All the street view images that I've seen are so fuzzy that I often can't decipher the large signs on the fronts of businesses, much less anything inside a residential window (curtains or not).

Re:Photos in public (1)

Shadow of Eternity (795165) | more than 4 years ago | (#31288064)

No, just slashdot.

Re:Photos in public (0)

Anonymous Coward | more than 4 years ago | (#31288068)

there's lots of instances of individual efforts being acceptable where organized efforts are held to be unacceptable. For instance, refreshing on a site. One person does it, they're checking for new content. Many people do it, it's a DDoS.

I think that's more of a difference of intent rather than organization. The Slashdot effect isn't considered to be a DDoS (at least in the malicious/liability aspect) because the intent is to send people to the site to sincerely read the content.

Re:Photos in public (1)

Rhacman (1528815) | more than 4 years ago | (#31288102)

I'm not sure how the law handles this but since the OP was refering to the philosophical or policy basis I would say that yes, she shouldn't have stood naked in front of a window that was visible to people standing in public areas. If Google Streetview captured something along this line I would expect that the conern would be more of a content one rather than a privacy violation though I'm sure it would also be grounds to charge the woman with indecent exposure. The situation should be different if they were using technology that let you see much more than you would ordinarily see with the naked eye. Regarding the DDoS, I think it would be absurd to charge someone with conducting a DDoS because they visited a Slashdot link to an already saturated website and periodically hit refresh to see if the site was back yet.

Re:Photos in public (0)

Anonymous Coward | more than 4 years ago | (#31288352)

Euro Politician: Officer, I was clearly standing in the street exposing my penis to young girls as they walked by. Google shouldn't have driven by and photographed my penis. I chose to reveal my penis to the young girls but I did not choose to have my penis photographed and placed on the internet for everyone to see so Google has violated my privacy.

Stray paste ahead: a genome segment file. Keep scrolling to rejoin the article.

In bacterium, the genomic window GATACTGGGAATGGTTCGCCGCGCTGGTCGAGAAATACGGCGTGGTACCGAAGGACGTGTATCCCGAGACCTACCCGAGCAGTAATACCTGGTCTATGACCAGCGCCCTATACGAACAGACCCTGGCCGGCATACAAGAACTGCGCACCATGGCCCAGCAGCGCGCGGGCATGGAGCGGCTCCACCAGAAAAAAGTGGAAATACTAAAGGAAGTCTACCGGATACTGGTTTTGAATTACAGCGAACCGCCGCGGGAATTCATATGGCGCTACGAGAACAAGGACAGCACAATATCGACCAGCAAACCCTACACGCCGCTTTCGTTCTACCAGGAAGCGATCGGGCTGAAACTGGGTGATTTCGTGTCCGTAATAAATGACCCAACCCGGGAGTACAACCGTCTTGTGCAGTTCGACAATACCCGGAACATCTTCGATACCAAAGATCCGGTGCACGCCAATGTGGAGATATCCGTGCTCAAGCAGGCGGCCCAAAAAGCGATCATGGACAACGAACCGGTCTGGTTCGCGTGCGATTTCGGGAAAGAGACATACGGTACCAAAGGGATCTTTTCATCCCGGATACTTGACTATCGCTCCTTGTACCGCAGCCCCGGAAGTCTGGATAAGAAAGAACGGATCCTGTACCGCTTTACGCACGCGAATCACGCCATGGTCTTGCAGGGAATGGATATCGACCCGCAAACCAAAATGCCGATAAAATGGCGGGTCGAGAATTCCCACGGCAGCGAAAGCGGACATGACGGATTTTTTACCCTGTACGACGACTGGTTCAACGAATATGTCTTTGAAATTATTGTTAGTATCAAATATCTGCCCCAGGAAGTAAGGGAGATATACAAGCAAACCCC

Re:Photos in public (1)

ramzafl (1427815) | more than 4 years ago | (#31288452)

Those laws have everything to do with intent, and aren't applicable to this situation. Unless your trying to state me walking down the street filming a friend do a stunt and I happen to catch a nipple cause someone forgot to close their blinds, as illegal.

Re:Photos in public (0)

Anonymous Coward | more than 4 years ago | (#31288568)

What is visible in public without going to extreme measures should be photographable to anyone with a camera. A peeping tom is usually going out of his way to take pictures that could not be taken ordinarily. It often, but not always, involves leaving the public easement and entering private property.

Re:Photos in public (2, Interesting)

commodore64_love (1445365) | more than 4 years ago | (#31288578)

>>>>>"Officer, I was clearly standing on the street with my camera. It's not my fault that the girl was naked in her bedroom. She shouldn't have left the curtains open."
>>
>>There's Peeping Tom laws in many places, for one thing,

Here in the U.S. laws operate backwards. A Virginia woman was walking her kid to school, she looked through a front window where she saw a naked man, and she was offended for her self and her child. Reasonable people would either charge the woman with peeping, or else just say "it's a human body; don't be such a prude" and drop the case.